As you can imagine, messaging is where the phone comes to the fore. While the QWERTY keypad might be a little more flush and ever so slightly smaller than other efforts, it's still very easy to hit with average sized hands, and within minutes we were typing at around 60% speed compared to a normal keyboard, which is excellent for a mobile phone.
However, others that tried the keyboard were less impressed, stating that it was harder to hit the keys and the flush nature of the keyboard made it harder to find the right button each time, but there was likely an element of getting used to a new system as most of the people surveyed had barely used a QWERTY keyboard on a phone before.
Messaging on the Symbian S60 system is pretty much the same fare as it ever has been before.
Simple keys at the side to send messages, add contacts and attach files are a nice effort to add a bit of functionality to proceedings, and the general day to day texting was easy and simple to do, even with one hand when on a crowded train (although we did nearly elbow someone in the face when flicking it open).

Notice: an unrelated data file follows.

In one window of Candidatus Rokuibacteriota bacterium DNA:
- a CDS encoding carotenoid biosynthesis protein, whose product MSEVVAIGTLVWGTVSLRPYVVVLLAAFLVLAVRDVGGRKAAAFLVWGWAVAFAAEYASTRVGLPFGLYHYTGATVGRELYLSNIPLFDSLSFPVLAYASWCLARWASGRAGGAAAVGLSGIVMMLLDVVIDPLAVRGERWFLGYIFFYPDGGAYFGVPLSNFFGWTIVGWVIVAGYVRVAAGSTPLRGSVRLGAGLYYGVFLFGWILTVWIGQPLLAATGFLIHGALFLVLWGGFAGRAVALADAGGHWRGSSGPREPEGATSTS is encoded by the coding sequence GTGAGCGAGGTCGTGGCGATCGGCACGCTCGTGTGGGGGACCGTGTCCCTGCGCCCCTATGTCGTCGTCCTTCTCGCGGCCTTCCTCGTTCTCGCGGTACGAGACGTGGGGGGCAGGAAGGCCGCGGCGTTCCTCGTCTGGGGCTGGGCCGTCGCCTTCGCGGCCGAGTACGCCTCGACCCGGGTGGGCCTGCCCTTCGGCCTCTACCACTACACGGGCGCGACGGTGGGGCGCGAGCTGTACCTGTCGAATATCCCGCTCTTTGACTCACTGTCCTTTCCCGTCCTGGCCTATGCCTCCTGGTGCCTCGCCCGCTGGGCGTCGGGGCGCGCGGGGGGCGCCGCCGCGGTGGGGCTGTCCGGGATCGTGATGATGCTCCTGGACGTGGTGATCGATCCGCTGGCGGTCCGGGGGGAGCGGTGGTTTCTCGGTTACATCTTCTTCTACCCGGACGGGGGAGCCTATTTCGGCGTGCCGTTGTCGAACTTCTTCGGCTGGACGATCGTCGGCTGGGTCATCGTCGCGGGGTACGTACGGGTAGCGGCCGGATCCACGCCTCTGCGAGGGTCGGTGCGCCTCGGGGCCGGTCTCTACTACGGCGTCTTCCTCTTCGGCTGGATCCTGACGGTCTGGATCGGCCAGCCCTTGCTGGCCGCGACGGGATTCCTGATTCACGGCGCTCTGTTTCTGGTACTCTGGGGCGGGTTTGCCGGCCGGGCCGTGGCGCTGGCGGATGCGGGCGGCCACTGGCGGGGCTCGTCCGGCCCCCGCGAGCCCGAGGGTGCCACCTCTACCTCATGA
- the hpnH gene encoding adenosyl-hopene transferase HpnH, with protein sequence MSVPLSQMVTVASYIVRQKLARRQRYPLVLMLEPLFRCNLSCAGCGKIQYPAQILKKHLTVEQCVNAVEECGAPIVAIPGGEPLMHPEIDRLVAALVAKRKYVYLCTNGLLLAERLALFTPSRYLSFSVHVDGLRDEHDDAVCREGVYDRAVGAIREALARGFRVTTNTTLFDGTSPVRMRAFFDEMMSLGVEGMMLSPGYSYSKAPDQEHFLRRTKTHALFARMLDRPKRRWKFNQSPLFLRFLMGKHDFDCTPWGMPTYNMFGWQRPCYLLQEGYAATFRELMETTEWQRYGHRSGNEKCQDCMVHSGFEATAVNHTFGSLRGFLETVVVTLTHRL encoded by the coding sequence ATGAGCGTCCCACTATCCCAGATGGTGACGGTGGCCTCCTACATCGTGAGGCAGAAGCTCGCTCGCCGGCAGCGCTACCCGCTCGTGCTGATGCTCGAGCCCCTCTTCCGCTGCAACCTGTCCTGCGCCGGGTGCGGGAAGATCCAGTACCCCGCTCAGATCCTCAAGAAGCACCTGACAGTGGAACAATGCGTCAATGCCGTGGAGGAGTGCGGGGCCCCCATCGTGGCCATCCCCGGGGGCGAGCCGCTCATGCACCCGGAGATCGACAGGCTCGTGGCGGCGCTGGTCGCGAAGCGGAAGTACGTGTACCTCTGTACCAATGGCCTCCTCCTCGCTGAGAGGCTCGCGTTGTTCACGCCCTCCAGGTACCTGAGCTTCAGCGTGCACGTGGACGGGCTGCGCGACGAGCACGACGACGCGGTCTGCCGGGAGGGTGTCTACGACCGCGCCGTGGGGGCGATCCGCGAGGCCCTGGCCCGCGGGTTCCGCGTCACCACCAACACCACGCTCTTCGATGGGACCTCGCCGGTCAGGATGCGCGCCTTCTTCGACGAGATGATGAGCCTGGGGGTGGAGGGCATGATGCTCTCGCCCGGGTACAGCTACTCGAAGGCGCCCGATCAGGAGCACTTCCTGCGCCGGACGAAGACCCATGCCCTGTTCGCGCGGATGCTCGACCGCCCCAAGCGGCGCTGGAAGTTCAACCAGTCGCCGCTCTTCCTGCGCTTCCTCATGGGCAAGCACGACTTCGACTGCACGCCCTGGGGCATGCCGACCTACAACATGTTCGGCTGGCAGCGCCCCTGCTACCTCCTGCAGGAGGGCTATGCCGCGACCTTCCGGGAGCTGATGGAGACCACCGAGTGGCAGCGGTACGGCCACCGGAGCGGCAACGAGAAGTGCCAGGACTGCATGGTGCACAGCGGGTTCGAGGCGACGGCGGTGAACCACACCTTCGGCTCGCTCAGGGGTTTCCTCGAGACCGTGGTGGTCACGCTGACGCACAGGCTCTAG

Emailing, which was among the easiest to set up as we only needed to put in our Gmail address and password, was less of a pleasant experience after initialisation, with slow updating of the inbox and no HTML option to speak of making only the most basic of emailing possible.
Composing an email was nice and straightforward though, being very similar to the method of writing an SMS / MMS.
Email was seemingly only updated once we went in and looked at the inbox, being prompted to connect to the mailbox to check for updates.
However, despite turning the feature on the first day we got the handset, the option to auto-update the inbox decided to start working after three days... perhaps we inadvertently altered some settings to start the process, but it was going to be a major black mark to have the email on the home screen but not to update every 15 minutes or so.